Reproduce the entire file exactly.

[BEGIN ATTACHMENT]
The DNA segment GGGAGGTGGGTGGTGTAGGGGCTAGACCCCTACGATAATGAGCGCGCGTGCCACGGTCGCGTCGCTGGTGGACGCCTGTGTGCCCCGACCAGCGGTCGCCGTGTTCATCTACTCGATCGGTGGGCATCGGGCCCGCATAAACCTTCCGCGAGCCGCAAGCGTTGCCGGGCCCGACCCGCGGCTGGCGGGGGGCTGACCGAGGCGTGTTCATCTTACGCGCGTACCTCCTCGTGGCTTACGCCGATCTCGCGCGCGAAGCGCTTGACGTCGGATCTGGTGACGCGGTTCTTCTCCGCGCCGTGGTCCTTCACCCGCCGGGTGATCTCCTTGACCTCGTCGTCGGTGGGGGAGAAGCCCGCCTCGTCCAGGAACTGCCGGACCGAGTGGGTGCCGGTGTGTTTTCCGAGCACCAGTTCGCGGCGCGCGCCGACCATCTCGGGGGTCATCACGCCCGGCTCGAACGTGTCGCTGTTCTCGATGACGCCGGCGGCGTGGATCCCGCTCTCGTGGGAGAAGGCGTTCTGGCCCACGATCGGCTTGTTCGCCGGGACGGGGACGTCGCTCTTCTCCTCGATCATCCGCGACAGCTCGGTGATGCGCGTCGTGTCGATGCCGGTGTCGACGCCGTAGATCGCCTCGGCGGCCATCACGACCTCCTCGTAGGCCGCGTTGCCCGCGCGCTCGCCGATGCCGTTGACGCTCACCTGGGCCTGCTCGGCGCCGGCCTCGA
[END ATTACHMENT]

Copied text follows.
The DNA segment GGGAGGTGGGTGGTGTAGGGGCTAGACCCCTACGATAATGAGCGCGCGTGCCACGGTCGCGTCGCTGGTGGACGCCTGTGTGCCCCGACCAGCGGTCGCCGTGTTCATCTACTCGATCGGTGGGCATCGGGCCCGCATAAACCTTCCGCGAGCCGCAAGCGTTGCCGGGCCCGACCCGCGGCTGGCGGGGGGCTGACCGAGGCGTGTTCATCTTACGCGCGTACCTCCTCGTGGCTTACGCCGATCTCGCGCGCGAAGCGCTTGACGTCGGATCTGGTGACGCGGTTCTTCTCCGCGCCGTGGTCCTTCACCCGCCGGGTGATCTCCTTGACCTCGTCGTCGGTGGGGGAGAAGCCCGCCTCGTCCAGGAACTGCCGGACCGAGTGGGTGCCGGTGTGTTTTCCGAGCACCAGTTCGCGGCGCGCGCCGACCATCTCGGGGGTCATCACGCCCGGCTCGAACGTGTCGCTGTTCTCGATGACGCCGGCGGCGTGGATCCCGCTCTCGTGGGAGAAGGCGTTCTGGCCCACGATCGGCTTGTTCGCCGGGACGGGGACGTCGCTCTTCTCCTCGATCATCCGCGACAGCTCGGTGATGCGCGTCGTGTCGATGCCGGTGTCGACGCCGTAGATCGCCTCGGCGGCCATCACGACCTCCTCGTAGGCCGCGTTGCCCGCGCGCTCGCCGATGCCGTTGACGCTCACCTGGGCCTGCTCGGCGCCGGCCTCGA